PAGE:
I have been frustrated for a long time.
As long as I can remember, in fact.
In my youth, I listened to angry music to feel something.
In my early 20s, I rebelled against the politics of the evangelical conservatism I was raised in.
In my 30s, I was too tired to remember what I was frustrated by, but it was there underneath the surface and in the music I listened to with my headphones in the garage on Saturdays when I had a few minutes to myself.
Now I’m in my 40s, and the frustration is out in the open, where I wear it plainly.
I don’t have a war to pin it on.
Just a long history of relative peace and prosperity that characterizes life in the United States from the late 70s through 2016.
Peace and prosperity are wonderful, especially when you are raising children and finally learning how selfish you have the capacity to be.
But peace and prosperity do not sharpen the soul, where art comes from.
I’ve wondered if I’ve just been a frustrated artist who happened to grow up in the aftermath of atrocities so great they actually caused humanity to take a short respite from barbarism.
In college I became obsessed with Dostoevsky, Tolstoy and Bulgakov, artists whose souls were sharpened by the Iron Curtain. Artists who bled for their art, who died for their art.
Because their art served a higher purpose than even they might have understood during their lives. With the possible exception of Dostoevsky, who was a prototypical writer, somewhat given to ego and a great faith in his own talent.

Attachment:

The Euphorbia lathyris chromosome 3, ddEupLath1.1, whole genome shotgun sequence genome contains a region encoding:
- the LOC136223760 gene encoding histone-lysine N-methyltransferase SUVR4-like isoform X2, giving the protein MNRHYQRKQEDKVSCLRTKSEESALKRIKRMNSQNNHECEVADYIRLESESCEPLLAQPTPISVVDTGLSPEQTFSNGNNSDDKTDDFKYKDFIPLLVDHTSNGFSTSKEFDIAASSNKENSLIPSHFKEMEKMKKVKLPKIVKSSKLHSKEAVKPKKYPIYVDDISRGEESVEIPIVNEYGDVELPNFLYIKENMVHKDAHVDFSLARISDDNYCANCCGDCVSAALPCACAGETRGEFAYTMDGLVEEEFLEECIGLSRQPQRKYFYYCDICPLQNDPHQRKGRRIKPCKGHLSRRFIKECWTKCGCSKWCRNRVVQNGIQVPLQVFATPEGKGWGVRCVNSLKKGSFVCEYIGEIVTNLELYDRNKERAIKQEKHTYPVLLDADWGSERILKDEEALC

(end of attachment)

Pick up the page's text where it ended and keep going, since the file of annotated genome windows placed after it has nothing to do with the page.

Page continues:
I do not wish for dark times, times in which art might illuminate a path forward. And lacking any experience in such times, I’m reluctant to try and predict that evil times are ahead of us.
But I have a feeling. A deep feeling of uncertainty in what comes next.
I took a month off of social media to see how it felt to be disconnected from the large circle of people I have surrounded myself with since 2007.
It was delightful and lonely and enlightening.
I’m uninformed and have to, at times, ask my kids what is going on in the world.
I did not give up Twitter, as I am a social media professional, and that would be career suicide. But I limited the time I spent on all of the social networks. I read books. I talked to people and went on long hunting trips to beautiful places without obsessing about sharing every single moment with my networks.
And I wrote.
And I will continue to write.